Going back even further, my mother tells an awkward but humorous tale. As a family, we stayed on holiday in London at a time when I was an inquisitive toddler. One morning, we encountered a cleaner in the hotel; a very large black lady, wearing a denim overall. I started to say “Mummy…” but she shushed me. My cries grew in urgency “Mummy!” before I could restrain myself no longer and burst out: “Why is that woman all blue?”
Of course coming from such a young child this is an amusing anecdote, but if that child is not ultimately educated in the ways of the world then it becomes embarrassing. When I changed schools at the age of eleven, I encountered a black girl for the first time. I remember touching and pulling at her hair, finding it wiry and waxy. I cringe to remember asking her “is it real?” Of course she didn’t like this attention and tried to stop us girls from tugging her hair, but I was genuinely entranced. I thought it was somehow not real, and was intrigued as I had never felt anything like it before. Nowadays, I feel ashamed of the way I treated her, but by sixth form we were friends and I do hope our early fumbling encounters were forgotten.
I was brought up in Somerset, at a time when there were no black people in the town and the only Asian people present ran the Chinese restaurants. When a Chinese boy joined our primary school all the boys ran up to him saying “Ah! Kung Fu!” but as he spoke no English, these primitative attempts to communicate with familiar concepts may have actually been useful and at least broke the ice. By the time I left the school he was as fluent in English as the rest of us.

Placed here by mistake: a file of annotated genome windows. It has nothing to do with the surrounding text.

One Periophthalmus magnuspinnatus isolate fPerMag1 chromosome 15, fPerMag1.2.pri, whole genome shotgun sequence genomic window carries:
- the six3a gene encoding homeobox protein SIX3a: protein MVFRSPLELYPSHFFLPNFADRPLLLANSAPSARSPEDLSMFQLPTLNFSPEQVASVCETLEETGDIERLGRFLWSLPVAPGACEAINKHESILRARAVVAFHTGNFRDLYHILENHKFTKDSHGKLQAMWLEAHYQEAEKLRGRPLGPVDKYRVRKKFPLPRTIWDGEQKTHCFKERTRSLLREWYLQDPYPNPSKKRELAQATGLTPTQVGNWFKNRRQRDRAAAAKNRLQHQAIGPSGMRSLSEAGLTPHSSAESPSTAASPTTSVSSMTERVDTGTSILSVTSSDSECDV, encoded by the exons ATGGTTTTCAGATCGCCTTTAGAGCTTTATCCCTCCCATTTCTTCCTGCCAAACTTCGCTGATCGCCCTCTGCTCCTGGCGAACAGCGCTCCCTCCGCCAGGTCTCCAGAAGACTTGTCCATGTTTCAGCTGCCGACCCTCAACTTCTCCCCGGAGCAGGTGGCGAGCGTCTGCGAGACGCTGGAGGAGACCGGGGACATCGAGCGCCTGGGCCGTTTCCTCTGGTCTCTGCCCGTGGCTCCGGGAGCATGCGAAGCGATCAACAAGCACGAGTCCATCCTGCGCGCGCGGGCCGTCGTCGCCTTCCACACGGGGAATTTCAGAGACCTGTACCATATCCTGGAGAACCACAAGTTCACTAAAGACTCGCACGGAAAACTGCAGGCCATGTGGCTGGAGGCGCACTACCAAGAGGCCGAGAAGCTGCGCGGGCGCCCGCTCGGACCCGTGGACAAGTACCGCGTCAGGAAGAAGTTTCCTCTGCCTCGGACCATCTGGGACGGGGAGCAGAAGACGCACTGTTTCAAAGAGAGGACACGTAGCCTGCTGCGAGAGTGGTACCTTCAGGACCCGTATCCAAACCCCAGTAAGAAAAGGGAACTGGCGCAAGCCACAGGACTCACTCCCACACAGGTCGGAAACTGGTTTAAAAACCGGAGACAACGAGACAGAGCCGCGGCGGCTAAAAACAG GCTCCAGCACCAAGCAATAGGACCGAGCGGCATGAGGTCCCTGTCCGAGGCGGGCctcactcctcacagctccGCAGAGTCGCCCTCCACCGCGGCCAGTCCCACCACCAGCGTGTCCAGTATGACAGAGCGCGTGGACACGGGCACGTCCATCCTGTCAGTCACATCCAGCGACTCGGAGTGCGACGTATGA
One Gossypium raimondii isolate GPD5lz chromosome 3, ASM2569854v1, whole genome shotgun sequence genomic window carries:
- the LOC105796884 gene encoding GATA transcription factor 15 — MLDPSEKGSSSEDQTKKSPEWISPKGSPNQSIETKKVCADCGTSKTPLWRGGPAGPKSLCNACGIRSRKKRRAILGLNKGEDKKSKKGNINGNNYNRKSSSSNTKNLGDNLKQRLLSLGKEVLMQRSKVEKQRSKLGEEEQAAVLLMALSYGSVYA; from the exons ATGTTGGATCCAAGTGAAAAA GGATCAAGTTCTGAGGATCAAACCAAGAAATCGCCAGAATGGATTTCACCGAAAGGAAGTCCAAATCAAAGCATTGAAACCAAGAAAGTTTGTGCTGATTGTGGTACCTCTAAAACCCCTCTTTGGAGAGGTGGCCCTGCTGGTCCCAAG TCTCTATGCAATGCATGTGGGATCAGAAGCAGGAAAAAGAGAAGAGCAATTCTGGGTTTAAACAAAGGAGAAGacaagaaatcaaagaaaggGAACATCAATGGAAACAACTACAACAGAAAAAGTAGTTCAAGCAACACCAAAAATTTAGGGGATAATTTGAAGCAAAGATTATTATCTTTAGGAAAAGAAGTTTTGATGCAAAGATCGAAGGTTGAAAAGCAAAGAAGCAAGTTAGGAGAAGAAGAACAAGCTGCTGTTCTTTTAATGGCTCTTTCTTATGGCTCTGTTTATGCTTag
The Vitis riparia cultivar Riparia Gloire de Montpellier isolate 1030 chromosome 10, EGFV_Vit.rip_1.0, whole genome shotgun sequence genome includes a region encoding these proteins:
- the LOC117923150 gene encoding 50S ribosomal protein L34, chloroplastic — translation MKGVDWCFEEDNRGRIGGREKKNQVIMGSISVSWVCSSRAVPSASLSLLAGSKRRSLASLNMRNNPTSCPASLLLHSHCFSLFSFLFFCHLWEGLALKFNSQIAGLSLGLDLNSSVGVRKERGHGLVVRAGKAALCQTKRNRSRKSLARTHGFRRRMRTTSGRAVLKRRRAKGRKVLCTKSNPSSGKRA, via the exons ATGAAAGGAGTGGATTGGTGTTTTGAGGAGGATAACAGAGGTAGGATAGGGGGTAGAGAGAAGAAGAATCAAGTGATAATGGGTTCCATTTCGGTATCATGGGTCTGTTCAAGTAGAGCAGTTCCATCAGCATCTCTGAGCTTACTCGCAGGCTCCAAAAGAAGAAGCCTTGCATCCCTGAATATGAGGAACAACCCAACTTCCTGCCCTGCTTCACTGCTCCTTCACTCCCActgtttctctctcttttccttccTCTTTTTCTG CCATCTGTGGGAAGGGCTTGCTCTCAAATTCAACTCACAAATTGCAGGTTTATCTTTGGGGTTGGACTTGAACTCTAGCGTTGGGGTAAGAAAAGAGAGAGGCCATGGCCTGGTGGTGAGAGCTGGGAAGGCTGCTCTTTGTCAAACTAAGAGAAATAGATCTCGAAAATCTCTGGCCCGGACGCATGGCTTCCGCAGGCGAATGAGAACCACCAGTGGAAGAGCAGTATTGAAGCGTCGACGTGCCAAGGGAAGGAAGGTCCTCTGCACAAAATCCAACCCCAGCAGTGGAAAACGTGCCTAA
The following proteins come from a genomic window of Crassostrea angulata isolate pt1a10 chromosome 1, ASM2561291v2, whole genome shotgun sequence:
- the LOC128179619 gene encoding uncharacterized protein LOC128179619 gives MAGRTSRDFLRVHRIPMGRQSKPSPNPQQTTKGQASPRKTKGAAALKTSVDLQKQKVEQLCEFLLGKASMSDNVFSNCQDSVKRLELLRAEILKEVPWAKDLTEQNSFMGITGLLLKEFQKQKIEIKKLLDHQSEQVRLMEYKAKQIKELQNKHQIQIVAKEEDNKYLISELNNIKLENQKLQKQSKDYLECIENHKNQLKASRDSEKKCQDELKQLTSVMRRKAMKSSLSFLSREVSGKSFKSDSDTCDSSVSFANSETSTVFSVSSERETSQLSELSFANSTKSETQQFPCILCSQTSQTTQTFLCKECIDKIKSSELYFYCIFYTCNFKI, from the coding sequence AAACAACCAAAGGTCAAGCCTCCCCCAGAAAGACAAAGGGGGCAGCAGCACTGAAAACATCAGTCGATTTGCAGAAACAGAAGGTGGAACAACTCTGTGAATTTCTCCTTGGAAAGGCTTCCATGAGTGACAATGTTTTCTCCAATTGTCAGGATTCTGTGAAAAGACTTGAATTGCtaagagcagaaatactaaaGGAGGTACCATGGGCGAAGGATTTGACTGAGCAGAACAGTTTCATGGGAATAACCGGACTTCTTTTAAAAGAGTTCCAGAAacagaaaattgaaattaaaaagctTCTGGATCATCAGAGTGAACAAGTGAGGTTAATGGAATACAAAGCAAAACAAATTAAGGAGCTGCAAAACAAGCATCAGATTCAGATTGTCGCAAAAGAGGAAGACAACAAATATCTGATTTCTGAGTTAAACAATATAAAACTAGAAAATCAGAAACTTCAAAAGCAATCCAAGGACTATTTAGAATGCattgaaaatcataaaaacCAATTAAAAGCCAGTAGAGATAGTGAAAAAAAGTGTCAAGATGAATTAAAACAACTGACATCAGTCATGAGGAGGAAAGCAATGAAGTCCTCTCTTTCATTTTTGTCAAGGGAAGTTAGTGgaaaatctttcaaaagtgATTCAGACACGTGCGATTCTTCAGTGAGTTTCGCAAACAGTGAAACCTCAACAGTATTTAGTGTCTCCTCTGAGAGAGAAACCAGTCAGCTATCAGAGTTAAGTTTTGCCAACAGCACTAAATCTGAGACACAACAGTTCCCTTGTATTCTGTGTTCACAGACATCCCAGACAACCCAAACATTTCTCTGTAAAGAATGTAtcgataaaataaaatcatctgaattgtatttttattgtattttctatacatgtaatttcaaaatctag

When I moved to London as a university student, I was soon immersed in a range of new sights, sounds and experiences. I rented a room in the east end where multiculturalism was all around. It was new to me but I embraced it, enjoying the variety and the influences from a range of different backgrounds. It wasn’t long before I – being naturally fairly unobservant – would describe an acquaintance without mention of their skin colour. I assumed that if I hadn’t noticed, they must be white – which led to several friends being wrongly described, before I realised that I genuinely did not notice this detail anymore and in fact many of my friends were black or mixed race.